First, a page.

ROCK SPRINGS – For several years, fifth and sixth graders from Sweetwater School District No. 1, as well as other schools from around the region, have had an inside look at alternative land uses in the county. The exciting and educational demonstration was once again given at the Resource Rendezvous.
The business industry, governmental agencies and others gathered at the Sweetwater Events Complex, not only to show students positive ways to use the land, but also give students a look inside their operations. This was the 22nd year of the rendezvous.
Groups who took the time to work with the local students included Energy Resources Academy, Black Butte, Halliburton, National Guard, National Weather Service, Sweetwater County, Memorial Hospital of Sweetwater County, Bureau of Land Management, SF Phosphates, Sweetwater County Fire District No. 1, Ashley National Forest, and several others.
The concept of the rendezvous, according to SWCSD No. 1 Coordinator Jana Erickson, is to show the multiple uses of the land. She explained they wanted to show students not only how the land can be used, but also many careers and opportunities which are open to them.
Along with local agencies and businesses the Rock Springs Chamber also plays a role. Erickson explained they start meeting in October and begin putting everything together. She explained that while some companies donate their time to be there, other companies make financial donations which help cover the costs of the event.
“It really takes quite a bit to put this together each year,” Erickson said.
Committee Chairman Tammy Valdez helps put it together from the corporate side of the event. She explained how it is important to not only show students and teachers but also help them understand all pieces of multiple land use.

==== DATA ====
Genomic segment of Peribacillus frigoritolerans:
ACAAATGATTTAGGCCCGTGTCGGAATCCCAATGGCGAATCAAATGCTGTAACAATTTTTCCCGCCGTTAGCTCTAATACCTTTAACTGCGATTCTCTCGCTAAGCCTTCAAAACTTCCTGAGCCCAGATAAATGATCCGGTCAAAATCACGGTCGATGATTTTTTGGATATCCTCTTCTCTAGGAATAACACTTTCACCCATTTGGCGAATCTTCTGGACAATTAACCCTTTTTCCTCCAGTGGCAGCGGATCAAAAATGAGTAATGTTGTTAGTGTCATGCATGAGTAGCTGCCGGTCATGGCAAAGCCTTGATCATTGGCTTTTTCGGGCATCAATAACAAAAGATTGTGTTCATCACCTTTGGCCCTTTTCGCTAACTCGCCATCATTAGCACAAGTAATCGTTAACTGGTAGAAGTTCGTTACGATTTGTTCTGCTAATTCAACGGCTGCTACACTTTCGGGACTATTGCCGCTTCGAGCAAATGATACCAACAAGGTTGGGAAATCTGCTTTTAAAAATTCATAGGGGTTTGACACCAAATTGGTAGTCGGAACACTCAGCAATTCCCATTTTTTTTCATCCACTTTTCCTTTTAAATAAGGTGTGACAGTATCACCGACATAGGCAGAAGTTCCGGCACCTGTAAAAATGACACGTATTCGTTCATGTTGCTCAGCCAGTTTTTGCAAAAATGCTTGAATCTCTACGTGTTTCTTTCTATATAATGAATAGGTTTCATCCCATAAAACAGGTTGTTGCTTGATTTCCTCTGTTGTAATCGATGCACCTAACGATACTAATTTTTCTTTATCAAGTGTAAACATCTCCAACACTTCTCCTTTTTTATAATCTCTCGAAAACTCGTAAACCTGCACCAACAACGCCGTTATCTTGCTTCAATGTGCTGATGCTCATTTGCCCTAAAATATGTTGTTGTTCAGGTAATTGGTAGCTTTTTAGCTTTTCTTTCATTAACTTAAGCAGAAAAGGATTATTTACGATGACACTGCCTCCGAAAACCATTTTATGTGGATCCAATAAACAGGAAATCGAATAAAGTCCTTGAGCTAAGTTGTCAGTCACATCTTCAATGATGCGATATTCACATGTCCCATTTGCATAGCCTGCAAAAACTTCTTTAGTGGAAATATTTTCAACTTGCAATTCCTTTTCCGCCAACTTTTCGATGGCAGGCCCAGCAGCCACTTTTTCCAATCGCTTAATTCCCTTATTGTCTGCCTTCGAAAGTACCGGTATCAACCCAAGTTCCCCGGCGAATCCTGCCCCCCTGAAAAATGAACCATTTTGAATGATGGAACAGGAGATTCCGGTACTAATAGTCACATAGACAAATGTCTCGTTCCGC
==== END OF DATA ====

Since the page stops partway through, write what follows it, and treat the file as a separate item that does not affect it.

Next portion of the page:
While industry shows students what they do, Valdez said they also show the students how vital it is for them to do it responsibly. She also felt the career piece was a very important piece to the event.
“It is important to show the diversity we have in the area, in healthcare and business,” Valdez said. “It shows them they can stay and get a good job in the area. It also shows them the importance, math, science and language is to these jobs and how businesses use it.”
Some demonstrations included the UW Extension making smoothies using a bike and another student activity was a unique scavanger hunt.
Sweetwater County Engineer John Radosevich has participated in the event for many years. This year, the department would hide objects, and have the students use a GPS device to locate them. They also were showing the importance of math, teaching students how to calculate miles on a map.
“It’s great to be able to educate the younger students on what the county does while incorporating the usage of math,” Radosevich said. “I love it. It’s good to see the excitement of fifth and sixth-grade-students as you witness them learning.”
Another staple at the event has been Halliburton. For Karen Mills, this marked her fifth year at the event. She said it is still fun to be part of educating the youth in all aspects of resources. She added it has been fun as she has watched the third graders grow up and now as fifth and sixth graders run to the Halliburton booth and say this is our favorite.
Mills explained it is an important event to teach students the importance of not only doing well in education, but the importance of staying in school and staying out of trouble.
Students jumped from booth to booth, most dressed in the latest hospital fashions from MHSC. They watched to see how fast a firefighter can get ready to go on a fire as Fire District No. 1 demonstrated this skill, horse and dog training, an up close look at a BLM fire truck and so much more. The students enjoyed while they learned.
Pilot Butte students, Filana Adkison, was a fan of the Bureau of Land Management booth while classmate Annika Syvrud liked the demonstration involving the outdoors at the Wild Natural Resource booth. Rachel Shuler enjoyed her time at the Wyoming Game and Fish booth and the information about fish in the area.
“It showed a diagram of what fish do and stuff,” she said.